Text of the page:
For Vinnie

Discussion in 'Religion Archives' started by Flash, Dec 6, 1999.

  1. truestory Registered Senior Member

    Messages:
    1,122
    tiassa,

    Talk about distractions and diversions and side-stepping the issues! Give it up already! If you can't do that, then I'll at least make the statements easier for you to stay focused on.

    I say... "Coal is black." What's your response?



    [This message has been edited by truestory (edited December 16, 1999).]
     
  2. Google AdSense Guest Advertisement



    to hide all adverts.
  3. Searcher Registered Senior Member

    Messages:
    651
    Vinnie,

    According to a book I have called, "Bible Life & Times", Matthew and Luke were written 7 BC - AD 29; Mark and John were written AD 25-29; Acts of the Apostles, AD 30-62; New Testament Letters, AD 50-100; Revelations, AD 95.

    ------------------
    www.indigenousrocks.com
     
  4. Google AdSense Guest Advertisement



    to hide all adverts.
  5. 666 Registered Senior Member

    Messages:
    378
    Lori,

    I didn't maen to come off that way! When I read or hear people say things like that my first reaction is anger, but I do understand that this is not what you and others are refering to. I just need to vent a little otherwise I brew over it and my end of the descusion is bullsh*t. Read the last 2 sentences of it again. I thought I had made it clear enough, but apparantly I didn't. I am sorry for any misunderstanding.
    I do admit that my moral convictions do coincide a lot with the basic moral teachings of the bible, but there are a lot of things about the bible and the fondations of the bible that just don't sit well with me. For example a snipit from a passage, the name of the passage I do not rember. "Leave vengance to me. For I am a imperfect Go and a vengfull God". Thats just one example, there are many more. I don't belive I will convert any time soon. As much as I would like the picture, I am a stuborn ass, and when I belive that I am right I will stand fast untill persueded other wise. As all ways I will continue to think and discus the topic of religon. I belive that our beleifs change with time and this only comes about through deep thought and discusion. This doesn't mean I will convert, there are many directions one can chose to go.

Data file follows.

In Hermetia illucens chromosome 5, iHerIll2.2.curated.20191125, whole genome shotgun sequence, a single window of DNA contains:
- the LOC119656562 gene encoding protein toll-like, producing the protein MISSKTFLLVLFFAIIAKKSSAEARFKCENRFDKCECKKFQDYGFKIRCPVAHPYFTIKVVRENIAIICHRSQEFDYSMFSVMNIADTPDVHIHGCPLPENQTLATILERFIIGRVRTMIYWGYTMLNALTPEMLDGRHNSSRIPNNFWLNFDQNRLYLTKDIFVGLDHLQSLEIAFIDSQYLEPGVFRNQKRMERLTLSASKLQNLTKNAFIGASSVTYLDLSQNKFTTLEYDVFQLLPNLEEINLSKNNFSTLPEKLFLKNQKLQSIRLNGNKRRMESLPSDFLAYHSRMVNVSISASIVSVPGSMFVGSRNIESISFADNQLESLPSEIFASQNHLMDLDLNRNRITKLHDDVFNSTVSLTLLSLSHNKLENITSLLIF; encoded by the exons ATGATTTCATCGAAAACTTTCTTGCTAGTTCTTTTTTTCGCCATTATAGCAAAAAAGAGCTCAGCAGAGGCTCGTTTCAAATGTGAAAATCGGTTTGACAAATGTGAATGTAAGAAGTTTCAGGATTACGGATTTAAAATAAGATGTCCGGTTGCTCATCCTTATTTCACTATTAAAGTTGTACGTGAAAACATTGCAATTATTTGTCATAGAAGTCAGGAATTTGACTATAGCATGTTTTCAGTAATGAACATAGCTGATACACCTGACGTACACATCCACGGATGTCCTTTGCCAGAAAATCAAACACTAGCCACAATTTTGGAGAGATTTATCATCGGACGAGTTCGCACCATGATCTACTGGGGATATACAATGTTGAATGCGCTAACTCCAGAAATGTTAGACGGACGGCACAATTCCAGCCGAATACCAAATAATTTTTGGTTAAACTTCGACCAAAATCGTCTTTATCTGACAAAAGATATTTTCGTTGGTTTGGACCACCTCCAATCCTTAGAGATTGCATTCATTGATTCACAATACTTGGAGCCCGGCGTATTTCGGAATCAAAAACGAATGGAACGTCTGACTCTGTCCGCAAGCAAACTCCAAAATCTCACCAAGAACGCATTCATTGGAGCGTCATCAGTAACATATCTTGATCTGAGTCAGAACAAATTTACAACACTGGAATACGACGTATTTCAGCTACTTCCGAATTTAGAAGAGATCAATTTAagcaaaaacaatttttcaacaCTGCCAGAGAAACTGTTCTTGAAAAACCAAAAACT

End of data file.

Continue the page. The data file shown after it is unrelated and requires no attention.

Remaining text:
------------------
    My life could have been black and white, but I had to color it.

    [This message has been edited by 666 (edited December 16, 1999).]
     
  6. Google AdSense Guest Advertisement



    to hide all adverts.
  7. Tiassa Let us not launch the boat ... Staff Member

    Messages:
    36,374
    Truestory--

    I say "black" is a fiction. Insofar as I need to perceive coal with my eyes, sure, it's black. But if our sun had been a slightly different wavelength, that "black" would look bluer or redder. Whereas it may or may not be good enough for you for coal to be black and chunky and flammable ... did you know you can see stars shine when you burn coal? It's all the same thing, you know. Or is it that such considerations don't matter? I see mass and energy, I see fire and harmony, I see the fuel of important moments of human history. Sure, coal is black, but why stop there?

    Tiassa

    ------------------
    "Religion isn't dead either. The AntiChrist will have access to computers, television, radio, and compact disc. If he walks among us already, the chances are that he has a walkman. I just hope it's not Christ himself, disillusioned after two thousand years in a cosmic sitting room full of magazines and cheeseplants, turned malignant and rotting in despair at the way his message has been perverted." (Robyn Hitchcock, 11/1987)
     
  8. truestory Registered Senior Member

    Messages:
    1,122
    Thanks, tiassa,

    I say... "Coal is black."

    And you respond:

    Interesting... this brings to mind a few other questions: